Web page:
> > > For unaligned access, the last converted naturally aligned access
> > > will fail the sanity check on 9pfs. For example, with a mount_tag
> > > `p9fs`, if guest software tries to read the mount_tag via a 4 byte
> > > read at the mount_tag offset which is not 4 byte aligned, the read
> > > result will be `p9\377\377`, which is wrong.
> > >
> > > This changes the size of device config space to be a multiple of 4
> > > bytes so that correct result can be returned in all circumstances.
> > >
> > > Signed-off-by: Bin Meng <bin.meng@windriver.com>
> >
> >
> >
> > The patch is ok, but I'd like to clarify the commit log.
> 
> Thanks for the review.
> 
> >
> > If I understand correctly, what happens is:
> > - tag is set to a value that is not a multiple of 4 bytes
> 
> It's not about the mount_tag value, but the length of the mount_tag is 4.
> 
> > - guest attempts to read the last 4 bytes of the tag
> 
> Yep. So the config space of a 9pfs looks like the following:
> 
> offset: 0x14, size: 2 bytes indicating the length of the following mount_tag
> offset: 0x16, size: value of (offset 0x14).
> 
> When a 4-byte mount_tag is given, guest software is subject to read 4
> bytes (value read from offset 0x14) at offset 0x16.


Well looking at Linux guest code:


static inline void __virtio_cread_many(struct virtio_device *vdev,
                                       unsigned int offset,
                                       void *buf, size_t count, size_t bytes)
{
        u32 old, gen = vdev->config->generation ?
                vdev->config->generation(vdev) : 0;
        int i;  
                                   
        might_sleep();             
        do {
                old = gen;

                for (i = 0; i < count; i++)
                        vdev->config->get(vdev, offset + bytes * i,
                                          buf + i * bytes, bytes);
        
                gen = vdev->config->generation ?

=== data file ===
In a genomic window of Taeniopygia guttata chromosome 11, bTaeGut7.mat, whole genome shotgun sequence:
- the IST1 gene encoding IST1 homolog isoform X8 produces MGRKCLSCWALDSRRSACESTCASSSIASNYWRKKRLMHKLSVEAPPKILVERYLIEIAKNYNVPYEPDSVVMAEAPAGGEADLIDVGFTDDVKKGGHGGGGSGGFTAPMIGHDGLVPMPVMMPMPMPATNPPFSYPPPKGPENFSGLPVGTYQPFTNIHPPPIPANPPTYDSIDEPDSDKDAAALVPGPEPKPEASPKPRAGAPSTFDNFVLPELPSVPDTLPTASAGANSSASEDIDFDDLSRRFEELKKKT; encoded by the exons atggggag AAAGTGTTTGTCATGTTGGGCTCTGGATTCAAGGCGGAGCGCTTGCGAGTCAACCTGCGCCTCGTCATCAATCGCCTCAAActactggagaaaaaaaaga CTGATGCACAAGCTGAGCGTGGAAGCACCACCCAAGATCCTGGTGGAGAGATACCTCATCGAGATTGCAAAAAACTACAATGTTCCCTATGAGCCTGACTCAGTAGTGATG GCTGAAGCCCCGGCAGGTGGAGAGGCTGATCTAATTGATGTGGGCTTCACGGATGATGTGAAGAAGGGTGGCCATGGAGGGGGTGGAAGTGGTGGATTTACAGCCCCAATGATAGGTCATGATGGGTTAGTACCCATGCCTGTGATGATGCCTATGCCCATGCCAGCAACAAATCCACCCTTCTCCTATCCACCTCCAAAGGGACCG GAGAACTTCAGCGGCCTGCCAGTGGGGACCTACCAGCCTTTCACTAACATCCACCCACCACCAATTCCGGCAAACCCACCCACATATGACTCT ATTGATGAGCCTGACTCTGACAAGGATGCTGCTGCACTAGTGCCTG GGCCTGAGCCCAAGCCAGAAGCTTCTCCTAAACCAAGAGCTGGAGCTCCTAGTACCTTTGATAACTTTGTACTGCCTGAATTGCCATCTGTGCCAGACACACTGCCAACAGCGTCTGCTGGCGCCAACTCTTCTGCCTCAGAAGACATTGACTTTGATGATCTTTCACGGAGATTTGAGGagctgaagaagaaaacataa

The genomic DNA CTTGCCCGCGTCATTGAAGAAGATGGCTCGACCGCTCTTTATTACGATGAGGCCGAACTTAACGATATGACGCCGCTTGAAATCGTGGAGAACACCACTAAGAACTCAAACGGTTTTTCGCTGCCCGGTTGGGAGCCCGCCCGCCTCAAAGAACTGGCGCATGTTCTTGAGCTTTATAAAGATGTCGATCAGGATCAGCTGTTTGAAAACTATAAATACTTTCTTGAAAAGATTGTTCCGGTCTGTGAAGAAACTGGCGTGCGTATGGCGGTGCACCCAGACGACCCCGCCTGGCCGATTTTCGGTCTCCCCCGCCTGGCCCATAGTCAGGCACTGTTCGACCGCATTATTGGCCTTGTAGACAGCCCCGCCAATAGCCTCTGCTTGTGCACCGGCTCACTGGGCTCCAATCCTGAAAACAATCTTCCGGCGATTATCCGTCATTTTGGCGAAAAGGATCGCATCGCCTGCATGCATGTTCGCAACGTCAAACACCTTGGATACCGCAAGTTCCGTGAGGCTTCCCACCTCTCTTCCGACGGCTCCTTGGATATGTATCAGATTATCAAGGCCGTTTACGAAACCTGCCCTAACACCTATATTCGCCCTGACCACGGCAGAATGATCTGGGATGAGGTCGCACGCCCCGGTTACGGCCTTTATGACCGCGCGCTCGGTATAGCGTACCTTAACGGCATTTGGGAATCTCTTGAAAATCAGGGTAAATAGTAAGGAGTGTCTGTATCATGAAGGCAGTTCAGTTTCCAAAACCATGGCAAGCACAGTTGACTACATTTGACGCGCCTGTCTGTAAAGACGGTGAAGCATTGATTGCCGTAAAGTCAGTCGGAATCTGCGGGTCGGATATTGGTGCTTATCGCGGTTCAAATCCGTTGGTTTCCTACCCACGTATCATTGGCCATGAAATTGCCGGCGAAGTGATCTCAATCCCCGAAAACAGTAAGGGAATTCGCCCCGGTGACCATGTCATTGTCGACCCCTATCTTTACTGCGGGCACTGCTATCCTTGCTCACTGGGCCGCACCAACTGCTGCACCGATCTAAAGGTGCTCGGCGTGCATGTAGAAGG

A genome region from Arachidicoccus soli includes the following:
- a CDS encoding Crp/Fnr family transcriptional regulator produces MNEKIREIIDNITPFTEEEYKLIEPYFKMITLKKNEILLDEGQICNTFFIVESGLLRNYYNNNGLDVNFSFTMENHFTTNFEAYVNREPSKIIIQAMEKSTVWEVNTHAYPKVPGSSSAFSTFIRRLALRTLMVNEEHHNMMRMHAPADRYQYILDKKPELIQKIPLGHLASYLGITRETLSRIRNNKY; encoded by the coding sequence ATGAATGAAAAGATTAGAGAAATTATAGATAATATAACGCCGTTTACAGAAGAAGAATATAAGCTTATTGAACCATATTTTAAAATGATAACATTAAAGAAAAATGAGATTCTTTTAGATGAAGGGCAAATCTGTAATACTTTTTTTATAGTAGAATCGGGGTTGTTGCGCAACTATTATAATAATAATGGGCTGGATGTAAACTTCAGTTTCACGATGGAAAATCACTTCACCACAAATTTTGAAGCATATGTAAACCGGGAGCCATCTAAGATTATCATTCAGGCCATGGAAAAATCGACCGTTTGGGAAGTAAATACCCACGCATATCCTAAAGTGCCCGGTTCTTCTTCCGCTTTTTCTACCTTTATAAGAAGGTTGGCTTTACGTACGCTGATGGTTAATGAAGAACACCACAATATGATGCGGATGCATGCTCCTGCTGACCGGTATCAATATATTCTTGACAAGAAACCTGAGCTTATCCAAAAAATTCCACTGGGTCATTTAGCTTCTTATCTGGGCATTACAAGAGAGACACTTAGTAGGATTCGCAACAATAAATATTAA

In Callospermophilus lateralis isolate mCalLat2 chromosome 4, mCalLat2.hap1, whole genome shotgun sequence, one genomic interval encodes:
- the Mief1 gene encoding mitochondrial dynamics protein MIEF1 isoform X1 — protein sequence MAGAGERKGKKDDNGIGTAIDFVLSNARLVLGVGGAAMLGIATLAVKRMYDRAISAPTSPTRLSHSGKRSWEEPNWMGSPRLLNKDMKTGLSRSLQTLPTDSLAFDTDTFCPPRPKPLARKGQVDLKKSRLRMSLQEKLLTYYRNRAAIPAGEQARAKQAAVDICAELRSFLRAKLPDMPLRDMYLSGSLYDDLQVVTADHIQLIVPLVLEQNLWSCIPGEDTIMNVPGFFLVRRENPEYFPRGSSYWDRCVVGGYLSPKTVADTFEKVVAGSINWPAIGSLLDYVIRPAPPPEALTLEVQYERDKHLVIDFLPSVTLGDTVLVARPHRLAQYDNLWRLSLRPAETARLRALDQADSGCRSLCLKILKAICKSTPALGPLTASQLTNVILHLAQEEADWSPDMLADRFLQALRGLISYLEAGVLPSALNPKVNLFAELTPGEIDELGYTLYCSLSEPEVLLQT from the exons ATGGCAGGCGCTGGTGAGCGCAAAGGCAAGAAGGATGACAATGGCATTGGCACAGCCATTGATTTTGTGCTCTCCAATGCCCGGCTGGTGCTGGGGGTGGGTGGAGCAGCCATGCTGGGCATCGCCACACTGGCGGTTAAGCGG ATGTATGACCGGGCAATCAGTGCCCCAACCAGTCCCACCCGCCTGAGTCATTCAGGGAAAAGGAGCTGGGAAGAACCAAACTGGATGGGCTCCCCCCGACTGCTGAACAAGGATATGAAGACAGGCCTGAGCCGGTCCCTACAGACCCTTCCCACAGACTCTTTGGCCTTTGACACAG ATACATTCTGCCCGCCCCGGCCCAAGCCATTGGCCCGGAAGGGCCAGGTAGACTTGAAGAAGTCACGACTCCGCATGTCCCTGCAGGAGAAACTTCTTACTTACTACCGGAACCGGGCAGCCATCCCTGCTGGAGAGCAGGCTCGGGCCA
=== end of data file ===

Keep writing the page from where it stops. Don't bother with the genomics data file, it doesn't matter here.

vdev->config->generation(vdev) : 0;
        } while (gen != old);
}
        


static inline void virtio_cread_bytes(struct virtio_device *vdev,
                                      unsigned int offset,
                                      void *buf, size_t len) 
{           
        __virtio_cread_many(vdev, offset, buf, len, 1);
}

and:


        virtio_cread_bytes(vdev, offsetof(struct virtio_9p_config, tag),
                           tag, tag_len);



So guest is doing multiple 1-byte reads.


Spec actually says:
	For device configuration access, the driver MUST use 8-bit wide accesses for 8-bit wide fields, 16-bit wide

	and aligned accesses for 16-bit wide fields and 32-bit wide and aligned accesses for 32-bit and 64-bit wide

	fields. For 64-bit fields, the driver MAY access each of the high and low 32-bit parts of the field independently.

9p was never standardized, but the linux header at least lists it as
follows:

struct virtio_9p_config {
        /* length of the tag name */
        __virtio16 tag_len;
        /* non-NULL terminated tag name */
        __u8 tag[0];
} __attribute__((packed));

In that sense tag is an 8 byte field.

So which guest reads tag using a 32 bit read, and why?



> > - access returns -1
> >
> 
> The access will be split into 2 accesses, either by hardware or
> software. On RISC-V such unaligned access is emulated by M-mode
> firmware. On ARM I believe it's supported by the CPU. So the first
> converted aligned access is to read 4 byte at 0x14 and the second
> converted aligned access is to read 4 byte at 0x16, and drop the bytes
> that are not needed, assemble the remaining bytes and return the
> result to the guest software. The second aligned access will fail the
> sanity check and return -1, but not the first access, hence the result
> will be `p9\377\377`.
> 
> >
> > What I find confusing in the above description:
> > - reference to unaligned access - I don't think these
> >   are legal or allowed by QEMU
> > - reference to `p9\377\377` - I think returned value will be -1
> >
> 
> Regards,
> Bin
Bin Meng Nov. 4, 2020, 7:44 a.m. UTC | #7
Hi Michael,

On Tue, Nov 3, 2020 at 8:05 PM Michael S. Tsirkin <mst@redhat.com> wrote:
>
> On Tue, Nov 03, 2020 at 02:26:10PM +0800, Bin Meng wrote:
> > Hi Michael,
> >
> > On Fri, Oct 30, 2020 at 5:29 PM Michael S. Tsirkin <mst@redhat.com> wrote:
> > >
> > > On Thu, Oct 29, 2020 at 04:25:41PM +0800, Bin Meng wrote:
> > > > From: Bin Meng <bin.meng@windriver.com>
> > > >
> > > > At present the virtio device config space access is handled by the
> > > > virtio_config_readX() and virtio_config_writeX() APIs. They perform
> > > > a sanity check on the result of address plus size against the config
> > > > space size before the access occurs.
> > > >
> > > > For unaligned access, the last converted naturally aligned access
> > > > will fail the sanity check on 9pfs. For example, with a mount_tag